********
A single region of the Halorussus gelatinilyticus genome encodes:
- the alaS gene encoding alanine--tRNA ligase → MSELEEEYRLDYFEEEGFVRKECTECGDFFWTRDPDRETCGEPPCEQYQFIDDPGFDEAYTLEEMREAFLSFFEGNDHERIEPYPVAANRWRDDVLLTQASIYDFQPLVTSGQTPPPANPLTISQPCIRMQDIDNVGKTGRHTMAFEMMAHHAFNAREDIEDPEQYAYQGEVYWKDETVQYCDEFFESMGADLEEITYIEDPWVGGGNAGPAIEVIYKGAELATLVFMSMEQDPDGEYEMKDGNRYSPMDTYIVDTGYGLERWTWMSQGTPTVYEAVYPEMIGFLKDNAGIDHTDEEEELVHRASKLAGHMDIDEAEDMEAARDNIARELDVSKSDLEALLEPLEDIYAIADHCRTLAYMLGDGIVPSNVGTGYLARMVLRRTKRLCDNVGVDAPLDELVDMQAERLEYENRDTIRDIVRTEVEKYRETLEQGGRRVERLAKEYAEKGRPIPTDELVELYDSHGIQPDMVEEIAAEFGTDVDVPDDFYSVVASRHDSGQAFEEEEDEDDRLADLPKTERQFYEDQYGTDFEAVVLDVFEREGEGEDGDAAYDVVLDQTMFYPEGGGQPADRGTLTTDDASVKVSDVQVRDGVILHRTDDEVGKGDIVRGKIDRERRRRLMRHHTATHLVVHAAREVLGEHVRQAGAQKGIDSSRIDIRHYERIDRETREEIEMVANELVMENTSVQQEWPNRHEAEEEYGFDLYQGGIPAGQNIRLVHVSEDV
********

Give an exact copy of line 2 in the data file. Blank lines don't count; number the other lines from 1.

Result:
- the alaS gene encoding alanine--tRNA ligase → MSELEEEYRLDYFEEEGFVRKECTECGDFFWTRDPDRETCGEPPCEQYQFIDDPGFDEAYTLEEMREAFLSFFEGNDHERIEPYPVAANRWRDDVLLTQASIYDFQPLVTSGQTPPPANPLTISQPCIRMQDIDNVGKTGRHTMAFEMMAHHAFNAREDIEDPEQYAYQGEVYWKDETVQYCDEFFESMGADLEEITYIEDPWVGGGNAGPAIEVIYKGAELATLVFMSMEQDPDGEYEMKDGNRYSPMDTYIVDTGYGLERWTWMSQGTPTVYEAVYPEMIGFLKDNAGIDHTDEEEELVHRASKLAGHMDIDEAEDMEAARDNIARELDVSKSDLEALLEPLEDIYAIADHCRTLAYMLGDGIVPSNVGTGYLARMVLRRTKRLCDNVGVDAPLDELVDMQAERLEYENRDTIRDIVRTEVEKYRETLEQGGRRVERLAKEYAEKGRPIPTDELVELYDSHGIQPDMVEEIAAEFGTDVDVPDDFYSVVASRHDSGQAFEEEEDEDDRLADLPKTERQFYEDQYGTDFEAVVLDVFEREGEGEDGDAAYDVVLDQTMFYPEGGGQPADRGTLTTDDASVKVSDVQVRDGVILHRTDDEVGKGDIVRGKIDRERRRRLMRHHTATHLVVHAAREVLGEHVRQAGAQKGIDSSRIDIRHYERIDRETREEIEMVANELVMENTSVQQEWPNRHEAEEEYGFDLYQGGIPAGQNIRLVHVSEDV